Crisil forecasts 10-12% revenue growth in viscose staple yarn industry
Strong balance sheets and improved cash flows will support the credit risk profiles of manufacturers, despite substantial debt-funded capital expenditure (capex).
Revenue of the Indian viscose staple yarn (VSY) industry is set to grow 10-12 per cent on-year to an all-time high of over $ 2.5 billion this fiscal on continued strong demand — similar pace to last fiscal, said Crisil Ratings.
Even as yarn prices decline, though at a lower rate than raw material prices, overall profitability is likely to improve 200-300 basis points (bps). Strong balance sheets and improved cash flows will support the credit risk profiles of manufacturers, despite substantial debt-funded capital expenditure (capex).
A CRISIL Ratings analysis of VSY companies, accounting for over a fourth of the industry by revenue, indicates as much. VSY is an attractive alternative to cotton yarn because of its lower prices and comparable features. It logged a compound annual growth rate of 13 per cent over the last three fiscals, higher than 5 per cent for cotton yarn. During this period, VSY prices were relatively stable, ranging between Rs 200 and Rs 250 per kg. In contrast, cotton yarn prices ranged between Rs 200 and Rs 380 per kg. The removal of anti-dumping duty on imports of viscose staple fibre (VSF) in fiscal 2022 also helped steady VSY prices. Subsequently, VSY’s share of the spinning industry volume increased to over 10 per cent last fiscal from under 7 per cent in fiscal 2020.
Himank Sharma, Director, Crisil Ratings, says, “Viscose spinners’ volume is expected to grow 15 per cent on year this fiscal, supported by sustained domestic demand and a revival in export demand during the second half. Overall, segmental growth will be in low double digits.” With VSY makers’ revenue improving and spreads between VSY and VSF expanding to Rs 55-58 per kg, the operating margin is likely to improve to 11-12 per cent. Higher viscose yarn imports from China and weaker global demand impacted spreads last fiscal, causing the margin to shrink 800-900 bps.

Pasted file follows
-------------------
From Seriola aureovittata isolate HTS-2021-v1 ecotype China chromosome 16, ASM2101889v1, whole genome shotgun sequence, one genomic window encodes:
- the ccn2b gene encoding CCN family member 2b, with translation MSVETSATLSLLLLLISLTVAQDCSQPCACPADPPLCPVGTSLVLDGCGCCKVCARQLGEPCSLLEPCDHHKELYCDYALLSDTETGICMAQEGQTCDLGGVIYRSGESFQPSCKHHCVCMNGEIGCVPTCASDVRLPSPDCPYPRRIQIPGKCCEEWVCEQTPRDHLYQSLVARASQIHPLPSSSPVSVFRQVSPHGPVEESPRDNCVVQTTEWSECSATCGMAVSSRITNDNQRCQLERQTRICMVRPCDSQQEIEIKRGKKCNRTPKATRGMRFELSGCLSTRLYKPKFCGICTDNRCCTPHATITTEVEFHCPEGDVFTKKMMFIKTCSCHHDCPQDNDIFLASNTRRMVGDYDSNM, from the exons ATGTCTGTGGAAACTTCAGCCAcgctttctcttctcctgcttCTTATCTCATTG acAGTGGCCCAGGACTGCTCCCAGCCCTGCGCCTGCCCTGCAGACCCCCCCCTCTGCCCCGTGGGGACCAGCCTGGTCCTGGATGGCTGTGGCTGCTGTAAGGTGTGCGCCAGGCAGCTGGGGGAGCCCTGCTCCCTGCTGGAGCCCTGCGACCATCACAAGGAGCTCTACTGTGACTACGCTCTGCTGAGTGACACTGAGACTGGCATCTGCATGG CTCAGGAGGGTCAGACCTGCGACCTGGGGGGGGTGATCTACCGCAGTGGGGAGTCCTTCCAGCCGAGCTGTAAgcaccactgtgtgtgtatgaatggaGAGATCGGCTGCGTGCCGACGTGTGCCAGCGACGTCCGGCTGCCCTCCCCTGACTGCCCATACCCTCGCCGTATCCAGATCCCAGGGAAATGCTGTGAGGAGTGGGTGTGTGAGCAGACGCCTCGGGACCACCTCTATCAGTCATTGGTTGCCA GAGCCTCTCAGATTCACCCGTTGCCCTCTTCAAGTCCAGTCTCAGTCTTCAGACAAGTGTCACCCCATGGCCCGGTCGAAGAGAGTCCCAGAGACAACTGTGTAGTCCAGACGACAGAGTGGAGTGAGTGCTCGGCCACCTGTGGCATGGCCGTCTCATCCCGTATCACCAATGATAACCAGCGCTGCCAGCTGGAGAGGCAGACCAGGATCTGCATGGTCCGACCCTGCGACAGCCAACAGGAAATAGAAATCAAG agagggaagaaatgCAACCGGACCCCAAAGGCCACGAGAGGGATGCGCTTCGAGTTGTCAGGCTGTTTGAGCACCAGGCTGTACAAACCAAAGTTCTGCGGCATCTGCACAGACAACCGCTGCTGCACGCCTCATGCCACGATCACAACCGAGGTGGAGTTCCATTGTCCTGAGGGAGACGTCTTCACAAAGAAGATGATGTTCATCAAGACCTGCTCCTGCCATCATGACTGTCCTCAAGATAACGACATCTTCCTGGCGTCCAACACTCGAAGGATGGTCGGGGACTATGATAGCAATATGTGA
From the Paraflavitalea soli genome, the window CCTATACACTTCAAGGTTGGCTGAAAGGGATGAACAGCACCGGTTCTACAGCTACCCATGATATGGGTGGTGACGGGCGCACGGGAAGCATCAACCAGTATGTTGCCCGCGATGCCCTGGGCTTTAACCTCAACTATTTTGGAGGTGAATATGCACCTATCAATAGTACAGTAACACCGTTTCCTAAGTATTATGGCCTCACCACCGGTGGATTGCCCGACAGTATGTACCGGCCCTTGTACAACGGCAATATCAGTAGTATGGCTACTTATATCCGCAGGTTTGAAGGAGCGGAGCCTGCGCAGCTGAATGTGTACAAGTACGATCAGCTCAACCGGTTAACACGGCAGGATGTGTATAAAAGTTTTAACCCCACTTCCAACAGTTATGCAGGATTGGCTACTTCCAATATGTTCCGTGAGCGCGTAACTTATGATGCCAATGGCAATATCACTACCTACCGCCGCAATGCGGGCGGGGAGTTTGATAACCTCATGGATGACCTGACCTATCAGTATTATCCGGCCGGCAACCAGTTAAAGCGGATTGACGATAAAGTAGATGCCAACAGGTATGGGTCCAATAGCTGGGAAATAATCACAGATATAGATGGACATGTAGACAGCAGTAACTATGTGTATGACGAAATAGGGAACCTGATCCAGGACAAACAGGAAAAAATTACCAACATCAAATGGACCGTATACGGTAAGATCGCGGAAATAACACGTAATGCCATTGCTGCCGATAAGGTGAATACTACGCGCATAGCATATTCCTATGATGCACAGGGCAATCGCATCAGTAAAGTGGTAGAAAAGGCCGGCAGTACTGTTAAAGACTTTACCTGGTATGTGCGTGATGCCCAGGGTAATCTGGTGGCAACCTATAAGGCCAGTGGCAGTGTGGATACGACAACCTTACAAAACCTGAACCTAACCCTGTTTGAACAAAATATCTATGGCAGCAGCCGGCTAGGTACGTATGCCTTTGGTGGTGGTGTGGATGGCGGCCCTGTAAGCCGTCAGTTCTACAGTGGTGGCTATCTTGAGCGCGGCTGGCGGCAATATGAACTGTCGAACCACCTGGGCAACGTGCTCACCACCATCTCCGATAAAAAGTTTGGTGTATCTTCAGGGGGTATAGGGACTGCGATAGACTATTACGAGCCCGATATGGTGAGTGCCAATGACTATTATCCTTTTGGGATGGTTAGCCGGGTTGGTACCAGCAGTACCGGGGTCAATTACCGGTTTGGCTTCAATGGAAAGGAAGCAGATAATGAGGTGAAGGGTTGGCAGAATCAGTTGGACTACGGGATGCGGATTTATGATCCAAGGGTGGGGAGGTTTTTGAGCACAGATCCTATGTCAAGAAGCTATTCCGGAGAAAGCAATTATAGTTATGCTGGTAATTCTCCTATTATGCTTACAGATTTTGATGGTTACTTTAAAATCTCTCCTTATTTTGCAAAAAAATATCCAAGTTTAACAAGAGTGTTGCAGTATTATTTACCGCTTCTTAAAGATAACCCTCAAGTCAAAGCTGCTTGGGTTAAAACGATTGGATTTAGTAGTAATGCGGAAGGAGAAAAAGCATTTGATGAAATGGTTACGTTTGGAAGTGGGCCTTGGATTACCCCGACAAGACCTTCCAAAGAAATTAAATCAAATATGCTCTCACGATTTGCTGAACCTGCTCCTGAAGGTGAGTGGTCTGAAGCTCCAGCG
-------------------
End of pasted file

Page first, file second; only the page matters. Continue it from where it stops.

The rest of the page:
Margin is projected to recover this fiscal as prices of major raw materials (wood pulp and chemicals) moderate, nearing steady-state levels of 12-13 per cent. VSY makers have increased capacity by 50 per cent in the past three fiscals. They are expected to add another 15 per cent capacity this fiscal with an outlay of Rs 600 crore, likely to be funded by a 1:1 debt-to-equity ratio.
Jayashree Nandakumar, Director, Crisil Ratings, states, “The capital-intensive nature of the VSY segment has resulted in players regularly contracting debt for capacity expansion. However, strong balance sheets have ensured credit risk profiles of players remain comfortable despite continuous capex.”
Gearing is expected to improve to 0.85 times as on March 31, 2024, from 1.0 times as on March 31, 2023, while the interest coverage ratio is likely to improve to 6 times this fiscal, from 4.5 times last fiscal, on the back of higher profitability. Any adverse impact of the levy of anti-dumping duty on VSF, leading to higher input costs for viscose spinners or lower domestic demand, along with a further slowdown in global demand, will bear watching.